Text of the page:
If you are facing an allegation of academic misconduct at The University of Texas at Arlington, and the potential disciplinary penalty involve suspension, academic sanctions, or expulsion, then you have the right to hearing in front of a fair and impartial Hearing Officer. You will be given at least 10 days' written notice of the date and location of the hearing. At the hearing, the Conduct Officer will present whatever evidence he or she has to try to establish that you have committed academic misconduct in some way. You will also be able to present evidence to refute the claim and question any witnesses the Conduct Officer puts on the stand. The Conduct Officer has to prove the alleged misconduct by a preponderance of evidence standard. Once the hearing is completed, the Hearing Officer will issue a written decision within 10 days. This decision may be appealed. If you have specific questions about your case, then call us at Lento Law so we can help.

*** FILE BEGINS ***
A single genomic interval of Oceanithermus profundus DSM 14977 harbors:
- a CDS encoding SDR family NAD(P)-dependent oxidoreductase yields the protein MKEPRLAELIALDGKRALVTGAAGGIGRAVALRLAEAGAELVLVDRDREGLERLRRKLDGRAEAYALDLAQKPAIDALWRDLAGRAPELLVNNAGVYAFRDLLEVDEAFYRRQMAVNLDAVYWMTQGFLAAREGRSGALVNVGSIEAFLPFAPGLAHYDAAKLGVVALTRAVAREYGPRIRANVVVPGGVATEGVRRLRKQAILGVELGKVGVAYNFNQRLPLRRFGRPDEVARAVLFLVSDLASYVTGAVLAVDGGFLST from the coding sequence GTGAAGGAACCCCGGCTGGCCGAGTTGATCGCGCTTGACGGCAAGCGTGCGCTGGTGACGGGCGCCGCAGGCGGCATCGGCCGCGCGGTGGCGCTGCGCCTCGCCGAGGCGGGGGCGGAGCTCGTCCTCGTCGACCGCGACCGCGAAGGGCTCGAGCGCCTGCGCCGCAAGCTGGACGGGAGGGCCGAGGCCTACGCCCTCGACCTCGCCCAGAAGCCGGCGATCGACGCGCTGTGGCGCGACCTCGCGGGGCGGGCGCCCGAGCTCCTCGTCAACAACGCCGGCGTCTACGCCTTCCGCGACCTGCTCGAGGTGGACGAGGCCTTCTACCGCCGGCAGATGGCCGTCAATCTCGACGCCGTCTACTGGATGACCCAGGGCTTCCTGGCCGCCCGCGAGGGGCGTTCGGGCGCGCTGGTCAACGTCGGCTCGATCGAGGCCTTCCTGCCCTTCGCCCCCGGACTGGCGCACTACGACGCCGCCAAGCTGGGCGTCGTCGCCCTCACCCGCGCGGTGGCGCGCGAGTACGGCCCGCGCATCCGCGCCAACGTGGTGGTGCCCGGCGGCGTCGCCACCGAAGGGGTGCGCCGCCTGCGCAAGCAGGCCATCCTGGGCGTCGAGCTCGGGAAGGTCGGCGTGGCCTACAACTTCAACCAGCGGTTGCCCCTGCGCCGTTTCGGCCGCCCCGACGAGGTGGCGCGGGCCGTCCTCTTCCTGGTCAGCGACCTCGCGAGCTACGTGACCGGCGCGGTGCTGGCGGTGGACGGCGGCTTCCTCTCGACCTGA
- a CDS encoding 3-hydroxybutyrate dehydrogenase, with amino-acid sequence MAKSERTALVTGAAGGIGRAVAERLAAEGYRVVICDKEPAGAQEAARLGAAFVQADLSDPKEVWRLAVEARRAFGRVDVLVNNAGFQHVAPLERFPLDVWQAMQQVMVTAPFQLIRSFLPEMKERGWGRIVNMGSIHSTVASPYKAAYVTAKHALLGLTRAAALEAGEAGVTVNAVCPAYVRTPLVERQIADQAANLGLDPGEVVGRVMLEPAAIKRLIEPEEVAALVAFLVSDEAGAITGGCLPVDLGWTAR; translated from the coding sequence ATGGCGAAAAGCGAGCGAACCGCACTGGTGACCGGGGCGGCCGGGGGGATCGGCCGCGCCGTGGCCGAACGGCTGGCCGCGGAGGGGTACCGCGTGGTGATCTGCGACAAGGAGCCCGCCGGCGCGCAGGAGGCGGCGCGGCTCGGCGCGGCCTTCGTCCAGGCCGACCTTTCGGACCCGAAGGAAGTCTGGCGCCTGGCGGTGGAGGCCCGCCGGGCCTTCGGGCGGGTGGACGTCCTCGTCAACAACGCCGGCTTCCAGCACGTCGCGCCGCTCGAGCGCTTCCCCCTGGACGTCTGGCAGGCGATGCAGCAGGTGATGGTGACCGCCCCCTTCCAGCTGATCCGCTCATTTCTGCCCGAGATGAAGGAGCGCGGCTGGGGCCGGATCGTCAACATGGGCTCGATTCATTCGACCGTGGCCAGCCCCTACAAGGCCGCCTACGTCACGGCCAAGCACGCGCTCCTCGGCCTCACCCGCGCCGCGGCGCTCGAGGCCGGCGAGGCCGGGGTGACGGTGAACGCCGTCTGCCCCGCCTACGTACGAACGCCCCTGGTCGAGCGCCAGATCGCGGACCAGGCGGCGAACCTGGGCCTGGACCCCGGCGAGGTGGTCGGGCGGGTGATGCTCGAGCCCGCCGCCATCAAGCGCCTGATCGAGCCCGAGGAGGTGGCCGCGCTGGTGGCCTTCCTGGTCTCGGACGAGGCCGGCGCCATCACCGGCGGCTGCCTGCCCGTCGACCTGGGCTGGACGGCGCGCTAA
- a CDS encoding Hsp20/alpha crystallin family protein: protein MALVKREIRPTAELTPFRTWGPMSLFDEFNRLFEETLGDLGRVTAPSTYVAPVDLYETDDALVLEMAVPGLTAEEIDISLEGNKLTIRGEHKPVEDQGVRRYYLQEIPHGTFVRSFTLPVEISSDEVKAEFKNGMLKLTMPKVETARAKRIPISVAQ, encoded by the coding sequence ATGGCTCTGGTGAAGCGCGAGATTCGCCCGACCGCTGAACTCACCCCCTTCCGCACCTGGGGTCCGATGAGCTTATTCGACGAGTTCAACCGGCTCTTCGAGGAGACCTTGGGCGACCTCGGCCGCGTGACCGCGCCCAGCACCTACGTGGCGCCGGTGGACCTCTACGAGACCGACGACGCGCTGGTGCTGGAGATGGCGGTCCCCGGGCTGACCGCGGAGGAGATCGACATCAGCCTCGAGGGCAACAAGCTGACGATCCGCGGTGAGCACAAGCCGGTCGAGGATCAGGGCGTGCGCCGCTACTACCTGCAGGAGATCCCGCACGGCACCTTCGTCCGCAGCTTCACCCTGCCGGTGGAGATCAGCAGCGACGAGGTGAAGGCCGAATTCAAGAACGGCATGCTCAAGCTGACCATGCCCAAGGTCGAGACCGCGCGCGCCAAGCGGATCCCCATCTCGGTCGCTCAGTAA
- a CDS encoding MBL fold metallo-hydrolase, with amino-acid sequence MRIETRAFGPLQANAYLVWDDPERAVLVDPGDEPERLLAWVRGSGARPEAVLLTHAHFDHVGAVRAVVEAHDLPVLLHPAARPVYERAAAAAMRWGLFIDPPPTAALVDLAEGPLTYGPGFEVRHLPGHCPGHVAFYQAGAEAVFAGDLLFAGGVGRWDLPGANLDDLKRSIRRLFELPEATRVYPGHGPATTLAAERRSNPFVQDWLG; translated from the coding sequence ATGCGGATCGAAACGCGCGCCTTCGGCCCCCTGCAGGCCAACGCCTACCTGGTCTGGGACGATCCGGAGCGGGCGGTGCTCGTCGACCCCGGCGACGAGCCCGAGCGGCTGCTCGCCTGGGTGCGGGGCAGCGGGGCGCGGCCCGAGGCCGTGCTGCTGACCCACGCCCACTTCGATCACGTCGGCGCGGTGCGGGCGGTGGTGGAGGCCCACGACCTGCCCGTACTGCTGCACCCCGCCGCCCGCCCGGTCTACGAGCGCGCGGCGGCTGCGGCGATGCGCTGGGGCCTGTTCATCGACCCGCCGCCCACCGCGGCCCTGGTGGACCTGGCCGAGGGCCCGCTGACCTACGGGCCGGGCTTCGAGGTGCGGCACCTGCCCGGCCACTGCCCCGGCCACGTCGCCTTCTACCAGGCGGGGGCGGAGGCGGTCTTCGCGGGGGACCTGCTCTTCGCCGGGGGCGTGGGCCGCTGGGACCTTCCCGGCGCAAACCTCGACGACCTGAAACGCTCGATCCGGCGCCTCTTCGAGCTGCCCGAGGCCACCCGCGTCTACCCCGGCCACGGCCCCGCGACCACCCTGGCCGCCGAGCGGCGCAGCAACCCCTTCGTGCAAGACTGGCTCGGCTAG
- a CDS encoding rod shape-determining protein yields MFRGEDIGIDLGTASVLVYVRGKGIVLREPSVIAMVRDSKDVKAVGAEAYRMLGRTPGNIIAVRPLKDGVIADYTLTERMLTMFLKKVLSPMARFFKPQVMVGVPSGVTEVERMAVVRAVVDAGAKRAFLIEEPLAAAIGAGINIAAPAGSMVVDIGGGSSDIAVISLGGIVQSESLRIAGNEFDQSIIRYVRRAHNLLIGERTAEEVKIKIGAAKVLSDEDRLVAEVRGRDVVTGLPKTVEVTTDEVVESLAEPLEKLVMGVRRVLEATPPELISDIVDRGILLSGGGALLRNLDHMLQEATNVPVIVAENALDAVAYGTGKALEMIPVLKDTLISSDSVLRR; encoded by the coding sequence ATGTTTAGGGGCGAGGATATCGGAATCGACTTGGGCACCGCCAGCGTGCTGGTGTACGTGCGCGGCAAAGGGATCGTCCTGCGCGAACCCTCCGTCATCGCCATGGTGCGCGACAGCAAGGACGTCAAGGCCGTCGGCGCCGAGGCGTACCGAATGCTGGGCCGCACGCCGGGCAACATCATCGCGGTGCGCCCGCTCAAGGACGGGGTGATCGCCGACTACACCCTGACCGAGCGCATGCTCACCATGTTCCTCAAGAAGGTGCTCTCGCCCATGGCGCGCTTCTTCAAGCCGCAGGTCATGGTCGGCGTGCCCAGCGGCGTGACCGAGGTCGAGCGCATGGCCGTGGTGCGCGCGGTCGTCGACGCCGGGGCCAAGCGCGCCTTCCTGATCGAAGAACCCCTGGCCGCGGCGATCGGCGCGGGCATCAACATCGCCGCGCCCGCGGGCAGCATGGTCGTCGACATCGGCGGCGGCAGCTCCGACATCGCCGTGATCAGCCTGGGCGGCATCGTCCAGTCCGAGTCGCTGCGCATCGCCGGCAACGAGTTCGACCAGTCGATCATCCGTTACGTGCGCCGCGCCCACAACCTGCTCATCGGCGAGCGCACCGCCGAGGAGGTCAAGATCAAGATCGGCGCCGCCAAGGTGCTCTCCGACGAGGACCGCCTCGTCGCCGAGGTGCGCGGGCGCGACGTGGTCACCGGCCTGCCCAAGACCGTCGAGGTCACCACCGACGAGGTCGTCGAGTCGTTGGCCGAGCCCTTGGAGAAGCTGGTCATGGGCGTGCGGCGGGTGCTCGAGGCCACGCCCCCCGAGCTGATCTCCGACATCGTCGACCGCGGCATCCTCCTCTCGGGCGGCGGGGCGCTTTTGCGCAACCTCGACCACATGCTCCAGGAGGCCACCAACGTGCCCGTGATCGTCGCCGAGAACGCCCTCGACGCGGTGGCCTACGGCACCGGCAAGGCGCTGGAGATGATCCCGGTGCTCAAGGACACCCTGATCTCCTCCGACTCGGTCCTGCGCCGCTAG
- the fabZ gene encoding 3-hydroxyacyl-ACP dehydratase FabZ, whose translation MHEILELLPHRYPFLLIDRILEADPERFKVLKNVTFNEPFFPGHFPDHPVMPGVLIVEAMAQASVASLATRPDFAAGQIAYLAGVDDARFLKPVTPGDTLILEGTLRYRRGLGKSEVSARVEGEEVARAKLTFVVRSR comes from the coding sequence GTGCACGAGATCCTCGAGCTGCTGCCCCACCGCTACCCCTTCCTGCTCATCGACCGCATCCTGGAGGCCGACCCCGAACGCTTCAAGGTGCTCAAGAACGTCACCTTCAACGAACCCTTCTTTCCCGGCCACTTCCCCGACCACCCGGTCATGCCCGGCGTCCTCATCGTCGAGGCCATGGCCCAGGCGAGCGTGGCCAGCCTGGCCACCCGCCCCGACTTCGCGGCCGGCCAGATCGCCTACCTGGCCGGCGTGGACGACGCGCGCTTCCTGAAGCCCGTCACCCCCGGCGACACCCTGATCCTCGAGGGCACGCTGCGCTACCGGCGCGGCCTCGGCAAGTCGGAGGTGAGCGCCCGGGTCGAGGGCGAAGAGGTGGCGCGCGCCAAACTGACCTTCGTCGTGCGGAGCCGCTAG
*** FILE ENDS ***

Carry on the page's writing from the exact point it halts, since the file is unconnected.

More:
Why Having the Lento Law Firm in Your Corner is the Right Choice
If you are facing an allegation of academic misconduct, then you likely realize the potential impact that a finding of responsibility can have on your academic career. When facing a challenge like this, it is important to seek the advice of an experienced attorney-advisor. Attorney-advisor Joseph D. Lento has successfully represented thousands of students across the country facing disciplinary actions at their schools and universities. Call the Lento Law Firm today at 888-535-3686 to learn why having Joseph D. Lento in your corner is the right choice to fight against claims of academic misconduct at the University of Texas at Arlington.